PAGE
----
Fool Moon by Jim Butcher
My rating: 3 of 5 stars
Fool Moon is your typical “Harry Dresden” book. Pretty much enjoyable (and funny as anything!). Plus a lot of fangs, furs, snarls, and howls. Few things didn’t work for me, though. But in the end, who doesn’t love a good ol’ Wizard vs. Werewolf face-off, eh?
Harry Dresden is your modern day Wizard, and a pretty good one at that. With his magic, he tries to keep the creatures of Nevernever from creating havoc in the world. As a Wizard-at-hire, he invests most of his time assisting Police (Special Investigations) and Detective Karrin Murphy.
“Fool Moon” begins with Murphy requesting Harry to look at a case regarding bestial attacks on a few local gangsters. After much investigation (and a bit supernatural help), he concludes that the attacks have been done by some kind of supernatural Wolf-thingie.
He starts to dig in. And soon finds himself surrounded by all sorts of Werewolves (Butcher divides supernatural wolves into four categories — Lycanthropes, Hexenwulfen, Werewolf, and Loup-garou, which was something fresh in urban-fantasy). All of which, for one reason or another, want him dead.
But wolves are just that. Animals. Dogs. They don’t do organized crime or planned murders. (Or do they?)
Beaten, broken, and bandaged too many times to count, Harry Dresden must now find the real culprit — the one who let the dogs out (sorry, couldn’t resist).
All good so far. But for some reason, I didn’t like Harry Dresden as much as I’d adored him in the first book. Don’t get me wrong, he was funny and imperfect and everything else that made me like him in the first book. But this time, he somehow had developed this irritating habit of feeling too much sorry. Everything bad that happened was somehow his fault. Always.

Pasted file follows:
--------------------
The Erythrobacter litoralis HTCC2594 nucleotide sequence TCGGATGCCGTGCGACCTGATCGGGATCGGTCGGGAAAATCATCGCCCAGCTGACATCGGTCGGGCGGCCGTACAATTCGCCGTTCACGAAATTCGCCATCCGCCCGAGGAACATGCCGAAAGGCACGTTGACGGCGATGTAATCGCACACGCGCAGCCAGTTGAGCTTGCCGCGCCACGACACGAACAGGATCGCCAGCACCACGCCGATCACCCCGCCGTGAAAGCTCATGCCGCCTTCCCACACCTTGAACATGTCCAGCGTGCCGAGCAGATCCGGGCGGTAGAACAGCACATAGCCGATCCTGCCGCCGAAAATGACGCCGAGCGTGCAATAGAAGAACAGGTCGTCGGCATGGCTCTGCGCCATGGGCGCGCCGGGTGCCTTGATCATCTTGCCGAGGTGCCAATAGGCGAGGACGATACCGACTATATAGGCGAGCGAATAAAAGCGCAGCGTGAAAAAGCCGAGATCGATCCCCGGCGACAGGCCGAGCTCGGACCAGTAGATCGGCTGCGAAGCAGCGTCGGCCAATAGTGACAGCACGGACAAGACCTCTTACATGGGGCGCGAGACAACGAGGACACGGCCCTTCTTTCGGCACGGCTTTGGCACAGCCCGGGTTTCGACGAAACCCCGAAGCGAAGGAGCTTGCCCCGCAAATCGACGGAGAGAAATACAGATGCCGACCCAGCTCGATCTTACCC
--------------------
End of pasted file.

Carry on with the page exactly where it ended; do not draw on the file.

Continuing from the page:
I also hated the part where Murphy completely loses her trust in Dresden. I mean, Murphy has seen some pretty bad supernatural forces at work, and has taken Dresden’s help on more than one occasion. Now after working together on several cases, how can she (how can anyone!) ever doubt the one person who uses magic for all the right reasons?
It felt as if that thing was there only for the sake of adding one more conflict to the story. Ew. The book tries to get emotional but utterly fails (at one time, even crossing tacky-meter). Again, ew.
This is not one of the most fascinating tales you will ever read. And certainly not one of the best Harry Dresden (or Jim Butcher) books. But this will keep you entertained through the end.
Talk about the the silver linings.
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